Robin Hood may be AWOL, but the Annapolis community of Sherwood Forest has been quietly prospering since it was first founded as a summer camp in 1915. Hilly and deeply wooded, the gated enclave sits on 470 acres of leafy peninsula, overlooking Round Bay and the Severn River and boasting idyllic summertime cottages and communal waterfront living.
Chevy Chase architect and designer Sarah Hayes was first introduced to the sleepy community through her husband, Burke, whose family has a long history in the place. “My mother-in-law’s family has been coming here for generations,” Hayes says. “She’s had a cottage since 1990 where her three kids, their spouses and the grandkids—there are 11—have summered every year.”
By 2016, Hayes and her husband and their four kids had begun to feel that they’d outgrown this shared vacation home. So they purchased a cottage nearby for its wooded hillside lot and easy walking distance to the “family cottage”—even though its foundation was beyond salvaging.
“We lived there a whole summer before tearing it down and rebuilding. I spent a lot of time thinking about how best to utilize the lot,” recalls Hayes, who was often spotted that year climbing the roof and feeling the breezes.
Building the new getaway commenced in 2017. For Hayes, the project presented an opportunity not only to design an ideal summer cottage for her own brood, but also to showcase her skills as an architect and designer. “It was very important to us that the home adhere to Sherwood Forest’s traditions, with a cottage-style exterior scaled appropriately to the street,” she notes. “The dark-green façade, which blends into the wooded environment, is also in keeping with the community’s code.”
The four-bedroom, 3,300-square-foot abode was completed in 2018. It features front and back porches that extend the width of the home; X-detailing—incorporated into porch railings, the staircase and the trim on the kitchen island—was borrowed from the Sherwood Forest Clubhouse, which is embellished with a similar motif. An attached shed stores a golf cart (the preferred mode of transport in these parts) and water-sports paraphernalia.
“I’m from Oregon, so there’s an element of West Coast meets East Coast, as well as a coastal, nautical theme,” Hayes remarks on the home’s overall design. For example, the wood-burning fireplace, with its river-rock surround and white-oak mantel, conveys a laid-back, organic Pacific Northwest feel, while the shiplap siding on the mudroom and stairwell walls is pure Annapolis. White oak crops up in the wide-plank flooring as well as in trim details throughout.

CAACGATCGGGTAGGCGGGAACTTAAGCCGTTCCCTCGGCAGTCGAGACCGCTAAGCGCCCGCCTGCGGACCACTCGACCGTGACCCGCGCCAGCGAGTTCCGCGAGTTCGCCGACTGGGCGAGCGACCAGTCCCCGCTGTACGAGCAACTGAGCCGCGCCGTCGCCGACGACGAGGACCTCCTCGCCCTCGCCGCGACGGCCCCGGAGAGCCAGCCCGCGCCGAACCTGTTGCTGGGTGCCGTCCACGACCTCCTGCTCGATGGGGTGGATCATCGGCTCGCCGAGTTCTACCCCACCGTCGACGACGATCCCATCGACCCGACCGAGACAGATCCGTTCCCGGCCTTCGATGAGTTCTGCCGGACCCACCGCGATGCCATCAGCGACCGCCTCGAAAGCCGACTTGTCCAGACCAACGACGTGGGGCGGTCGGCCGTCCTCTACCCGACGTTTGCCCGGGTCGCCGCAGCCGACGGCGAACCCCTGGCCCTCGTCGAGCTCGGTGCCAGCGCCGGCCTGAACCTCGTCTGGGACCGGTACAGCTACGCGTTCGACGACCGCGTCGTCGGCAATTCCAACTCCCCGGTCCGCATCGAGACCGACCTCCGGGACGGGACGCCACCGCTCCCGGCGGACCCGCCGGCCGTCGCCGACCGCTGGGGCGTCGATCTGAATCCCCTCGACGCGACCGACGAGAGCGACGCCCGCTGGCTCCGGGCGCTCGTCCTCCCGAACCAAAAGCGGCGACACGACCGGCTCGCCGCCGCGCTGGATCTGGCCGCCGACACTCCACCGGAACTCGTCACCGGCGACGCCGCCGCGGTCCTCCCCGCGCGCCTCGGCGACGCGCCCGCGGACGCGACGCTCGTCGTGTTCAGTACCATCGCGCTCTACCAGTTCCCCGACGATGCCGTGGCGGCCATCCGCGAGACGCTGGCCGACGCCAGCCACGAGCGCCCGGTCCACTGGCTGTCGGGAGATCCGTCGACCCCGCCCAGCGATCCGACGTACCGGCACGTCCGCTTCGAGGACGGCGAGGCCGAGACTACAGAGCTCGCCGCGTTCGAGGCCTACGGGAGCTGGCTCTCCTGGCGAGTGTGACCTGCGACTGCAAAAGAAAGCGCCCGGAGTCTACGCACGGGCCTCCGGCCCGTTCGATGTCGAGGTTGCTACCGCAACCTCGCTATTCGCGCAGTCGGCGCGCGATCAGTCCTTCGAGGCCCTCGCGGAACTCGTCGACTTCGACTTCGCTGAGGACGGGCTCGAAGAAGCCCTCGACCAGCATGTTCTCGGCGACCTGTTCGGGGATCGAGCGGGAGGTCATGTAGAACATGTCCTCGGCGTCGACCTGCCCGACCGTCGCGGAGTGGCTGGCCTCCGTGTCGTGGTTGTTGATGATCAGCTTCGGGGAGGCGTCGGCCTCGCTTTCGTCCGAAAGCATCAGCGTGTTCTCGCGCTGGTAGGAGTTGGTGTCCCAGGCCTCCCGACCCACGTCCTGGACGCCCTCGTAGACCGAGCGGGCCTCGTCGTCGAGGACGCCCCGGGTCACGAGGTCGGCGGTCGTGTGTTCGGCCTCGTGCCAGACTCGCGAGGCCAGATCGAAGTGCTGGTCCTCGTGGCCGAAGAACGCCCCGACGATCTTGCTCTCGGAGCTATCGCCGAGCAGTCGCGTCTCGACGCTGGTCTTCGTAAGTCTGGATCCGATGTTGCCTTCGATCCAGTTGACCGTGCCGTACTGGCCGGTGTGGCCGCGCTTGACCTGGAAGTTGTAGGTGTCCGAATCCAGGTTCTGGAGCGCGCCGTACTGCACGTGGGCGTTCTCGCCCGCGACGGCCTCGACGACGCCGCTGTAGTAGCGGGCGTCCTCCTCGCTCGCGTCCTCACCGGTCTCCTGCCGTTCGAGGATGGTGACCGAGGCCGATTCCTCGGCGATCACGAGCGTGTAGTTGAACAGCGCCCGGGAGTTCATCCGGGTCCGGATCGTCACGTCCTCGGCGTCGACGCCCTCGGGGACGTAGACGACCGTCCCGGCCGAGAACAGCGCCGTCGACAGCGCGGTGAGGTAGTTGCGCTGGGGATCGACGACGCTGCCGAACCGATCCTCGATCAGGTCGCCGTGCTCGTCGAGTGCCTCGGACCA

Interiors reflect the owners’ lifestyle. “When we’re here it’s about rest and relaxation, time spent with family and friends, a sense of community and togetherness,” Hayes reflects. An open floor plan on the main level contributes to this feeling; painted ceiling beams define the kitchen, dining and living areas, as do sets of sliding French doors that open onto the screened back porch.
“Indoor-outdoor connectivity is a priority,” the architect notes. “Our large dining table and chairs are teak, so they can be used outside for large gatherings during the season.”
The lower level is the kids’ domain, with a hangout/playroom and direct access to the outdoor shower. The couple’s four children share two bedrooms—one with bunks and one with twin beds—connected by a Jack-and-Jill bathroom. “It’s dormitory-style here. I wanted the siblings to be fully engaged with each other, not isolated,” says Hayes, who also incorporated a lower-level en suite guest room that can be sealed off for privacy.
By contrast, the home’s upper level, which houses the master suite, is about sanctuary and calm. “This is where Burke and I go to decompress and get away from the hustle-bustle,” Hayes says. “I vaulted the ceiling for an airy feel and painted the walls blue, my favorite color.” The open landing contains an art studio for Hayes, who paints as a hobby.
In fact, the home’s palette is mostly blues and neutrals like white, gray and sand. While the colors are livelier on the kids’ lower level—denim blues, reds and greens—they grow softer and quieter as steps are mounted.
Hayes took subtle design cues from the home’s estuary habitat. “My inspiration was clean, crisp lines, uncluttered spaces with coastal flavor and occasional nautical touches—like the chrome pendants over the kitchen island, which were repurposed from an old ship,” she says. Cool-to-the-touch linen and cotton upholstery mixes with teak, painted wood and textured materials such as sisal, rope and seagrass.
From the Adirondack chairs on the front porch to the custom window seats flanking the fireplace, the home offers plenty of perches where friends and family can rest and relax. While the family is in residence, you never know when someone will drop in.